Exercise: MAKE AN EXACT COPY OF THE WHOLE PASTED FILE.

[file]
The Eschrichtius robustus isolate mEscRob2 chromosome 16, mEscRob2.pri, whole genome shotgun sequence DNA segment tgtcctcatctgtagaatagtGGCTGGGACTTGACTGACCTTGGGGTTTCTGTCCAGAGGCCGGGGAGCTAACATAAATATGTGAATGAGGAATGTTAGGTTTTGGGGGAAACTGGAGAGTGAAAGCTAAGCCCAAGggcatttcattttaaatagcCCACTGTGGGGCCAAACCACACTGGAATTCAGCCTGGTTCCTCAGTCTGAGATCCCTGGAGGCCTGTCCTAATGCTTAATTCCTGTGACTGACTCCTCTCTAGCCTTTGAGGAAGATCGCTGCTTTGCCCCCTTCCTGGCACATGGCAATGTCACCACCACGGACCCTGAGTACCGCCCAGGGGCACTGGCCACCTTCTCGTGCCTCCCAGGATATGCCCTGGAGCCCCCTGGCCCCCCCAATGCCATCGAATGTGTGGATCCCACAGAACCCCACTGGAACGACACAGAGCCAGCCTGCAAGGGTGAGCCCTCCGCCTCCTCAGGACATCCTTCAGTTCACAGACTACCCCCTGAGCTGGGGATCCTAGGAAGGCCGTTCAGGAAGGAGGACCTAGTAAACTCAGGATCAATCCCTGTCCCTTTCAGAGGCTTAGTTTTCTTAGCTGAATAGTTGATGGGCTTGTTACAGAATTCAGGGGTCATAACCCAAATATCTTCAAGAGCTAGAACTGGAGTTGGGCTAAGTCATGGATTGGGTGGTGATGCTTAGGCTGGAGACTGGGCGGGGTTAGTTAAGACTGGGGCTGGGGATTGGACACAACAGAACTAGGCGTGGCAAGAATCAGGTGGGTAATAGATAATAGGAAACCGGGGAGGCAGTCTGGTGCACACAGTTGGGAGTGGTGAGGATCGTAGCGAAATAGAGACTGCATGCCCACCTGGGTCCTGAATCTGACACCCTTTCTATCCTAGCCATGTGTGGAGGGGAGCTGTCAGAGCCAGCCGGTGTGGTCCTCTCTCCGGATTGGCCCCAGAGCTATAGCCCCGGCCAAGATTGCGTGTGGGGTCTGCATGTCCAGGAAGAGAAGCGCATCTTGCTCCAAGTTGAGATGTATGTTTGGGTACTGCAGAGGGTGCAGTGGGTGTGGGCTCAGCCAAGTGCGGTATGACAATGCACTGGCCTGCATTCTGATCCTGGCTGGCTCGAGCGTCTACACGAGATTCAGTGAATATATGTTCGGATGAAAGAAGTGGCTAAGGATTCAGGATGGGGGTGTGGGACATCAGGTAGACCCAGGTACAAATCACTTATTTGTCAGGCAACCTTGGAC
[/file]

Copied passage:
The Eschrichtius robustus isolate mEscRob2 chromosome 16, mEscRob2.pri, whole genome shotgun sequence DNA segment tgtcctcatctgtagaatagtGGCTGGGACTTGACTGACCTTGGGGTTTCTGTCCAGAGGCCGGGGAGCTAACATAAATATGTGAATGAGGAATGTTAGGTTTTGGGGGAAACTGGAGAGTGAAAGCTAAGCCCAAGggcatttcattttaaatagcCCACTGTGGGGCCAAACCACACTGGAATTCAGCCTGGTTCCTCAGTCTGAGATCCCTGGAGGCCTGTCCTAATGCTTAATTCCTGTGACTGACTCCTCTCTAGCCTTTGAGGAAGATCGCTGCTTTGCCCCCTTCCTGGCACATGGCAATGTCACCACCACGGACCCTGAGTACCGCCCAGGGGCACTGGCCACCTTCTCGTGCCTCCCAGGATATGCCCTGGAGCCCCCTGGCCCCCCCAATGCCATCGAATGTGTGGATCCCACAGAACCCCACTGGAACGACACAGAGCCAGCCTGCAAGGGTGAGCCCTCCGCCTCCTCAGGACATCCTTCAGTTCACAGACTACCCCCTGAGCTGGGGATCCTAGGAAGGCCGTTCAGGAAGGAGGACCTAGTAAACTCAGGATCAATCCCTGTCCCTTTCAGAGGCTTAGTTTTCTTAGCTGAATAGTTGATGGGCTTGTTACAGAATTCAGGGGTCATAACCCAAATATCTTCAAGAGCTAGAACTGGAGTTGGGCTAAGTCATGGATTGGGTGGTGATGCTTAGGCTGGAGACTGGGCGGGGTTAGTTAAGACTGGGGCTGGGGATTGGACACAACAGAACTAGGCGTGGCAAGAATCAGGTGGGTAATAGATAATAGGAAACCGGGGAGGCAGTCTGGTGCACACAGTTGGGAGTGGTGAGGATCGTAGCGAAATAGAGACTGCATGCCCACCTGGGTCCTGAATCTGACACCCTTTCTATCCTAGCCATGTGTGGAGGGGAGCTGTCAGAGCCAGCCGGTGTGGTCCTCTCTCCGGATTGGCCCCAGAGCTATAGCCCCGGCCAAGATTGCGTGTGGGGTCTGCATGTCCAGGAAGAGAAGCGCATCTTGCTCCAAGTTGAGATGTATGTTTGGGTACTGCAGAGGGTGCAGTGGGTGTGGGCTCAGCCAAGTGCGGTATGACAATGCACTGGCCTGCATTCTGATCCTGGCTGGCTCGAGCGTCTACACGAGATTCAGTGAATATATGTTCGGATGAAAGAAGTGGCTAAGGATTCAGGATGGGGGTGTGGGACATCAGGTAGACCCAGGTACAAATCACTTATTTGTCAGGCAACCTTGGAC